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4 Reasons to Buy Energy ETFs Despite Surging U.S. Output

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Oil prices have been struggling since the start of this yearpouring cold water on hopes building on the OPEC output cut deal signed in late 2016. This is because instead of bringing about stabilization in the oil patch, the U.S. continued to pump oil and dampened the initial rally post OPEC deal.

Per the deal, OPEC would cut production by about 1.2 million barrels a day by January. Plus, on December 10, OPEC cut the first deal with non-OPEC members since 2001 to reduce output this year. These pacts were formed for six months. Notably, Saudi Arabia has so far been responsible for most of the output cut (read: Top ETF Stories of the Fourth Quarter).

But offsetting the positive impact of this deal, the U.S. rig count rose for the 10th successive month in March 2017. This indicates the resurgence in U.S. shale oil production. The U.S. Energy Information Administration (EIA) lately upped its forecast for crude-oil output.

The organization’s latest forecast is an average 9.9 million barrels per day for 2018, up 1.8% from the previous forecast. EIA expects 2017 output at 9.22 million barrels a day, up a decent 0.1% from the earlier guidance (read: How to Trade Oil with ETFs After Surging U.S. Output).

Can the Space Still Gain?

Despite increasing shale output, the space is looking up courtesy of some favorable factors, like those that we have highlighted below. And since oil price is one of the most vital factors of an energy company’s performance, it would be intriguing to delve deeper into the broader energy sector to see if it can march higher too.

Saudi Arabia Likely to Back OPEC Output Cut Extension

OPEC members will meetin Vienna on May 25 to discuss whether to extend the 1.2 million barrels a day output cut deal (taken place in January) for six more months. Several OPEC countries, including Kuwait, are already in favor of an extension. Plus, OPEC top-brass Saudi Arabia may also agree to the extension if other OPEC nations like Iraq and Iran, and non-OPEC Russia conform to it whole-heartedly. Saudi’s likely support means a lot to oil price.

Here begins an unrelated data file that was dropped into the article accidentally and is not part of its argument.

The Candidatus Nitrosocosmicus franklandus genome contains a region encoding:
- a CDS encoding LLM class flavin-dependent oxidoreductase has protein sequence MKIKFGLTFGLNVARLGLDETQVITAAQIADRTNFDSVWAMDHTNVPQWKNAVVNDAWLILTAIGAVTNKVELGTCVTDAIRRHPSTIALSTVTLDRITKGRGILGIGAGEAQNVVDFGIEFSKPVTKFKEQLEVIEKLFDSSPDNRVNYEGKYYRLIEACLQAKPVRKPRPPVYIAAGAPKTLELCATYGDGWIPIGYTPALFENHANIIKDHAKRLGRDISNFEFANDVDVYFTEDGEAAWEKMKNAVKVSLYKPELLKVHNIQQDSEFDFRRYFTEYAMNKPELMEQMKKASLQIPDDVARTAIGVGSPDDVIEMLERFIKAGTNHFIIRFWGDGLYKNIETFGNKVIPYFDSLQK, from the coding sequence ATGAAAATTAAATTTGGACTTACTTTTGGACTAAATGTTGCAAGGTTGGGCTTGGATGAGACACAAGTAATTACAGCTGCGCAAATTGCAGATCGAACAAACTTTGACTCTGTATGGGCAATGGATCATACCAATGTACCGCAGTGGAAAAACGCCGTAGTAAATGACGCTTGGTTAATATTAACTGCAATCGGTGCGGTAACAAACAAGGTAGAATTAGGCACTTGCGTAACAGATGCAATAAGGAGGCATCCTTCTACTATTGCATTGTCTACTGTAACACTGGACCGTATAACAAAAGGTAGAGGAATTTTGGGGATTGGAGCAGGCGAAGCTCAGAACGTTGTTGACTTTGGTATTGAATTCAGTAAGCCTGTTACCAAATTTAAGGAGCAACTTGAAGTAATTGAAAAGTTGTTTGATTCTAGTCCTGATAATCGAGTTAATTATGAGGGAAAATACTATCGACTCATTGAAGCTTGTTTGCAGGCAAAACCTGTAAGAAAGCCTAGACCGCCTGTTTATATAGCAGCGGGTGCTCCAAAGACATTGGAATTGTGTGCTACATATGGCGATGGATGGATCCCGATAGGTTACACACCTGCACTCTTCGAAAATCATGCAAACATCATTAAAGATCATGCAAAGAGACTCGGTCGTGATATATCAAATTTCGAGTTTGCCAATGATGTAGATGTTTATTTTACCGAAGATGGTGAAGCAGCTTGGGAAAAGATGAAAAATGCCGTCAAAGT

All in all, OPEC's supply cut alliance could be extended if all major producers display active cooperation. The hint only pushed up oil prices in recent sessions. United States Oil USO and United States Brent Oil BNO added a respective 3.9% and 2.5% in the last five days (as of April 11, 2017) (read: Can Oil ETFs Rebound on Possibility of More OPEC Cuts?).

Expected Uptick in Earnings Growth

As per the Earnings Trends issued on April 6, 2017, the sector is expected to earn $8.1 billion this quarter against a loss of 1.6 billion in the year-earlier period. The sector’s revenue growth is expected to be 33% in the first quarter of 2017. Increased activity in the oil patch and easy comparison put this sector in the top bracket in terms of growth. The Zacks categorized Oil & Gas-U.S Exploration & Production industry added over 2.5% in the last one month compared with 0.62% loss recorded by the iShares Core S&P 500 (IVV - Free Report) .

Geopolitical Concerns

Oil lately got a boost from geopolitics. The closing of Libya’s largest oil field after an unidentified group blocked a pipeline and doldrums in the Middle East following the U.S. airstrike on Syria government’s airbase in response to a chemical attack by the latter on dozens of Syrians, triggered concerns over global crude supply for the near term.

As a result, oil futures logged a six-day winning streak on April 11. So, the energy sector can be considered for short-term gains should geopolitical tensions continue (read: 4 Sector ETFs to Profit from if Geopolitics Rule).

Prices to Scale Up in Summer Season?

As per IEA, U.S. regular gasoline retail prices are expected to average $2.46/gallon (gallon) in the summer driving season compared with $2.23/gal last year. EIA forecasts Brent prices to average $54.23/barrel in 2017 and $57.10/b in 2018. WTI crude oil prices are guided to average $52.24/barrel in 2017 and $55.10/ barrel in 2018.

Energy ETFs in Focus

Investors may try Energy Select Sector SPDR ETF XLE, SPDR S&P Oil & Gas Exploration & Production ETF XOP, SPDR S&P North American Natural Resources ETF NANR and iShares Global Energy IXC.

Bottom Line

Though the trend is in favor of oil investing currently, the likelihood of any protracted rebound is still less, especially given the fact that only OPEC has “outperformed its compliance record” and the U.S. is continuing to extract more oil.

With $53.51/barrel of current WTI crude price prevailing, one should not expect much upside over the long term. However, oil and energy ETFs can be exercised as long as the trend is a friend and summer demand lasts.

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